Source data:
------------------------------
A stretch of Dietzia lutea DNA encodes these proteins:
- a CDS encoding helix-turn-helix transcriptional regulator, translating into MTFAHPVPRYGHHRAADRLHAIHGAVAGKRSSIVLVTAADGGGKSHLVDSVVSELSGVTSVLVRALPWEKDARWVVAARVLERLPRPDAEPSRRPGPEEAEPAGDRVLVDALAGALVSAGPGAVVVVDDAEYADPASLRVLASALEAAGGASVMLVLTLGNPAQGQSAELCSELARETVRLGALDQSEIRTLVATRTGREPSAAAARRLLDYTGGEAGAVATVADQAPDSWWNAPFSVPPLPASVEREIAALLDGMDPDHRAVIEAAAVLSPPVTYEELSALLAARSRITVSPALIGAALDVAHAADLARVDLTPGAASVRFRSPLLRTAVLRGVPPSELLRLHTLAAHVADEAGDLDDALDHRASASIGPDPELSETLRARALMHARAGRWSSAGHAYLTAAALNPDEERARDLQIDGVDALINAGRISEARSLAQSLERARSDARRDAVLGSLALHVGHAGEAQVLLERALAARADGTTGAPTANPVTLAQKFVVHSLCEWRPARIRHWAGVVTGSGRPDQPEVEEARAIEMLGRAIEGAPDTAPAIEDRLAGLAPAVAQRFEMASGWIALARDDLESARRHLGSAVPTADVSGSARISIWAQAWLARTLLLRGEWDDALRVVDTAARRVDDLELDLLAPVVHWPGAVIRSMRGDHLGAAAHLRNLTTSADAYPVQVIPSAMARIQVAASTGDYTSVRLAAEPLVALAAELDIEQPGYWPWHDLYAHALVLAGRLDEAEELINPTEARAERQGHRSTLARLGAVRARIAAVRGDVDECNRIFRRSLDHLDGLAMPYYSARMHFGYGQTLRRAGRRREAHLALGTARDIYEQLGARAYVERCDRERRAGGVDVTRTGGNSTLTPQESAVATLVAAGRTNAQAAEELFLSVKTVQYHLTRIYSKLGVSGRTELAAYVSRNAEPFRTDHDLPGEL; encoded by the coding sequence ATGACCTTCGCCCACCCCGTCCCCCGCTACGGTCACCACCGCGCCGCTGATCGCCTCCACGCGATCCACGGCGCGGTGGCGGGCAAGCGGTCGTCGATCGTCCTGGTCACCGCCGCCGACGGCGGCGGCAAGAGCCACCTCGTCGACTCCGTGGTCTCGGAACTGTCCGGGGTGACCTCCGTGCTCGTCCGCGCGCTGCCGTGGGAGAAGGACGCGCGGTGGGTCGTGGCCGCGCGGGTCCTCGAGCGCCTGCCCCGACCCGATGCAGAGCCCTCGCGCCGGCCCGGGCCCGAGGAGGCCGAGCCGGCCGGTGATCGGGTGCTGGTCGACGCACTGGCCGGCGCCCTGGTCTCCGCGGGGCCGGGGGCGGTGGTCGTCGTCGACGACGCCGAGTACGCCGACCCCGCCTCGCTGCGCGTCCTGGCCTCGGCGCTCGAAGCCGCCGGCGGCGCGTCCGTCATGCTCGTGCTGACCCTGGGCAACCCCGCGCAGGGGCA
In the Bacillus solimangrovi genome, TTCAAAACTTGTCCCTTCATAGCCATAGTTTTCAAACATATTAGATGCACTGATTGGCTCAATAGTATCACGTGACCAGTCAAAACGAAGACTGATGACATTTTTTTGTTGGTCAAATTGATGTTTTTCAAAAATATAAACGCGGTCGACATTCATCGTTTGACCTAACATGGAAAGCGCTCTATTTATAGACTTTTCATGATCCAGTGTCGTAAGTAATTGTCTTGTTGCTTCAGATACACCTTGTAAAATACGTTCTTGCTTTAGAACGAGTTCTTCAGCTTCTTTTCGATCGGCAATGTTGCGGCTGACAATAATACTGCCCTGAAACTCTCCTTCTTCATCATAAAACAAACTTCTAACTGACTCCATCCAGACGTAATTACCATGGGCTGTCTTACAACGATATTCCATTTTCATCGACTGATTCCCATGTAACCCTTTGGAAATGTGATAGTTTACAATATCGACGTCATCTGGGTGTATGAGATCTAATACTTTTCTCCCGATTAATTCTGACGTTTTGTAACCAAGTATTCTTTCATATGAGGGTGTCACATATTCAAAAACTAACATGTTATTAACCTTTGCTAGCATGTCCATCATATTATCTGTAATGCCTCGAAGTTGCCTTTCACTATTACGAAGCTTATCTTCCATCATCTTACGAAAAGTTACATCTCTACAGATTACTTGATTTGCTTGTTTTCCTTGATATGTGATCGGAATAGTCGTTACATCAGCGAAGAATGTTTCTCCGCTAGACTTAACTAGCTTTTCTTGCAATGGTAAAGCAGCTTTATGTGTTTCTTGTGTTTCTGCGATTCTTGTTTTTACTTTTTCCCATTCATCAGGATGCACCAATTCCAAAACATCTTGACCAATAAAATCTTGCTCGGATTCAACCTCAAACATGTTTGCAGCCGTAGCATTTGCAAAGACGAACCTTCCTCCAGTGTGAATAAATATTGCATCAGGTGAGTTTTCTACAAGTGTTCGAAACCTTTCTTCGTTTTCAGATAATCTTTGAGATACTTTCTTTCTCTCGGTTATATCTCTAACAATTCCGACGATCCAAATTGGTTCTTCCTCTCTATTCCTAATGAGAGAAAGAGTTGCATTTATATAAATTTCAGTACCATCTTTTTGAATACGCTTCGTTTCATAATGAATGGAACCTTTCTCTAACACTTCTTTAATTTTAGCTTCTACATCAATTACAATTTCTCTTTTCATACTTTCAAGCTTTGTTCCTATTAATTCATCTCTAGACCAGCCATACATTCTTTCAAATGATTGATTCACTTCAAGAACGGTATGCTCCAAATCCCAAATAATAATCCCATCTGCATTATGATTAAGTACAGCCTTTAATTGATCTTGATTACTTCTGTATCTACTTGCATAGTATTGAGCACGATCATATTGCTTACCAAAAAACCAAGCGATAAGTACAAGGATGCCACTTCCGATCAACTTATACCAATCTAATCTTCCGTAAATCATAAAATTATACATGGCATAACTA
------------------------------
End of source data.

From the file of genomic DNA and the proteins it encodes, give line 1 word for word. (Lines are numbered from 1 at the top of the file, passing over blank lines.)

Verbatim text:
A stretch of Dietzia lutea DNA encodes these proteins: